Lee "Scratch" Perry

Born in the Sky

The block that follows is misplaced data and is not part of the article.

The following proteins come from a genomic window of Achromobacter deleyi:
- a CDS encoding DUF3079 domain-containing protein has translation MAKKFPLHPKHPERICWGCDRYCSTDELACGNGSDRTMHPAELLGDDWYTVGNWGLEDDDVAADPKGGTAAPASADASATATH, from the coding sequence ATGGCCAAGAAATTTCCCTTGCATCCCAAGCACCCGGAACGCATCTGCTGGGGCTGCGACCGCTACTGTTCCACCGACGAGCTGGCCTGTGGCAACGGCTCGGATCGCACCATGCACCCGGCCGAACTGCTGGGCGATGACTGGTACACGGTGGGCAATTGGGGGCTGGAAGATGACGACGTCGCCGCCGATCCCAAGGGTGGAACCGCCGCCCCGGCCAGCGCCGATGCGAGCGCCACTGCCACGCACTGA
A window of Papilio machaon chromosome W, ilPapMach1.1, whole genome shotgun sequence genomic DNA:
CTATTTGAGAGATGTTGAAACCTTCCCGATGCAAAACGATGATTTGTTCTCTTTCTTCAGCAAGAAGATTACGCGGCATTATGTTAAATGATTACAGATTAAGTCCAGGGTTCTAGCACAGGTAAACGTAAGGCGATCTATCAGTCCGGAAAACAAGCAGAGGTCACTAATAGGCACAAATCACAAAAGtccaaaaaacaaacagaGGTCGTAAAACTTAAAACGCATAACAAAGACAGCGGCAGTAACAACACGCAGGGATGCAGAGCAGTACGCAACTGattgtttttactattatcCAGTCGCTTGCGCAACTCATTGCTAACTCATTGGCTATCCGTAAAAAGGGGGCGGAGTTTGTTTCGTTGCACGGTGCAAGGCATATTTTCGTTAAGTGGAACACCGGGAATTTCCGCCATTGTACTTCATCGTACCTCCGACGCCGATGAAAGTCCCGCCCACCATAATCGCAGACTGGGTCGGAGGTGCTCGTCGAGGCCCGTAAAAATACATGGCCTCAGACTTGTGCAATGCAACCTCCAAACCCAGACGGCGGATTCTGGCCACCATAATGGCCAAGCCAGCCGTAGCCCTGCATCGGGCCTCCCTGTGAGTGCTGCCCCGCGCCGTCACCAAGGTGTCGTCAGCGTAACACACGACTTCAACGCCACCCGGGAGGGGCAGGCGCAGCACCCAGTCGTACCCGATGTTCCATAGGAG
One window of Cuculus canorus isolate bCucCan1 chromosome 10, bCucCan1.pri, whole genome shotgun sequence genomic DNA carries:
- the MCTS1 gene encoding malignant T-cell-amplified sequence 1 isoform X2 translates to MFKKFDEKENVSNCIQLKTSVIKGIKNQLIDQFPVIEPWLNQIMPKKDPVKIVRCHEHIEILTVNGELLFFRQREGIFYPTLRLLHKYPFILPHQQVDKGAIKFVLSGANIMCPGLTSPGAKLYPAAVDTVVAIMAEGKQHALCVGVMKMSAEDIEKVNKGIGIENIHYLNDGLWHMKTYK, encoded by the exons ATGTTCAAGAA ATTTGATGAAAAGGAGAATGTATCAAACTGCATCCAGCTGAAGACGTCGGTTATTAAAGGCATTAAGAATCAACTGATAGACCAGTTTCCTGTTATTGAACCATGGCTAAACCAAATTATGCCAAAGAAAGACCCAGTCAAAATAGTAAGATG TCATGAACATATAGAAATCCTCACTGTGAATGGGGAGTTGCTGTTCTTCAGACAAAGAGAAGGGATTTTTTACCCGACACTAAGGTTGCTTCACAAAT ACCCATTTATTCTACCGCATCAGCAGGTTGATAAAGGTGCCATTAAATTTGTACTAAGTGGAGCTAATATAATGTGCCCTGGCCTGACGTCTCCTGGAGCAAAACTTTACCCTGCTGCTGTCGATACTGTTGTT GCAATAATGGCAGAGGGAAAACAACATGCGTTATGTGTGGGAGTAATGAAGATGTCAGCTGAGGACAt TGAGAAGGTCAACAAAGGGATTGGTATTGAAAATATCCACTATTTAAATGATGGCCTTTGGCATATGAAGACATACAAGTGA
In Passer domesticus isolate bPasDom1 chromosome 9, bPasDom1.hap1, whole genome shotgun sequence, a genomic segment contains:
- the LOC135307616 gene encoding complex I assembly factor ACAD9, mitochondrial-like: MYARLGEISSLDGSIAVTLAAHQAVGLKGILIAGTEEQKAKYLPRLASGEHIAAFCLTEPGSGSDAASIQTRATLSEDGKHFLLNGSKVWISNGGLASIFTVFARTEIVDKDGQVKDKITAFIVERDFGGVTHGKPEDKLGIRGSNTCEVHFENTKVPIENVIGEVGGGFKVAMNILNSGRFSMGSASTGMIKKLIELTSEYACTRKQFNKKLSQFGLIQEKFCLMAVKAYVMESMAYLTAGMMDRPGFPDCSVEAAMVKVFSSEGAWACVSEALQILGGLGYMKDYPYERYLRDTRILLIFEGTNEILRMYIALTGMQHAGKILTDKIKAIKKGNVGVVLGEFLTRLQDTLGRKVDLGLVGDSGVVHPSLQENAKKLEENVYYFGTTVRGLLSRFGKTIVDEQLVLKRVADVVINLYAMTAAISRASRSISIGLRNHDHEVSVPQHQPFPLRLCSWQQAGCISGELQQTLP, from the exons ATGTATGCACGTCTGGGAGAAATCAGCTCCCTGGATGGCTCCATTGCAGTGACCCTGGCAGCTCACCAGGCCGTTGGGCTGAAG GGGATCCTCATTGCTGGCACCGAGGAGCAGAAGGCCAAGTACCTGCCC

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It's no secret that Lee "Scratch" Perry is a bit -- well, a lot -- off-center. This is, after all, a man who burned down his own studio. But before his train departed the rails completely, he produced some of the finest and most sonically adventurous music to come out of Jamaica. This compilation gathers some of his sides, mostly his productions of other people, between 1969-1975, some previously unreleased, that illustrate the breadth of his work. While the emphasis is on vocals (he was, after all, a jobbing producer, taking the jobs that came along) there's also plenty of edgy material, like his work with toaster Prince Jazzbo on "Good Things," which vanishes into an instrumental -- in mid-sentence -- or his experiments with his house band, the Upsetters. It's among the many pleasures here, like Susan Cadogan's 1975 "Do It Baby," with its proto-disco rhythms and lush female backing vocals, or the Upsetters' "Ungrateful Skank," with its dub aura -- something that pervades a number of the pieces here, but then Perry was one of the pioneers of the genre, dropping sounds in and out, adding echo and sound effects to bring space to the music. Naturally, there's a lot of bass on here -- this was Jamaica, where the bass was the backbone, after all -- but what's surprising is how clean Perry could make a song, even with primitive equipment. Good remastering helps, of course, but without a strong original tape, that hardly matters. His own two performances are exemplary in the way he shapes the sound, framing a voice with percussion, letting the other instruments filling the gaps, but still allowing space for a song to breathe. Not an easy balance, but one he seemed to be able to find consistently. Although he worked primarily with electric instruments, he could even make something as rough as an acoustic rehearsal of the Silvertones' "Feel All Right" come across as a little gem. A tribute to someone with remarkable ears and board technique.

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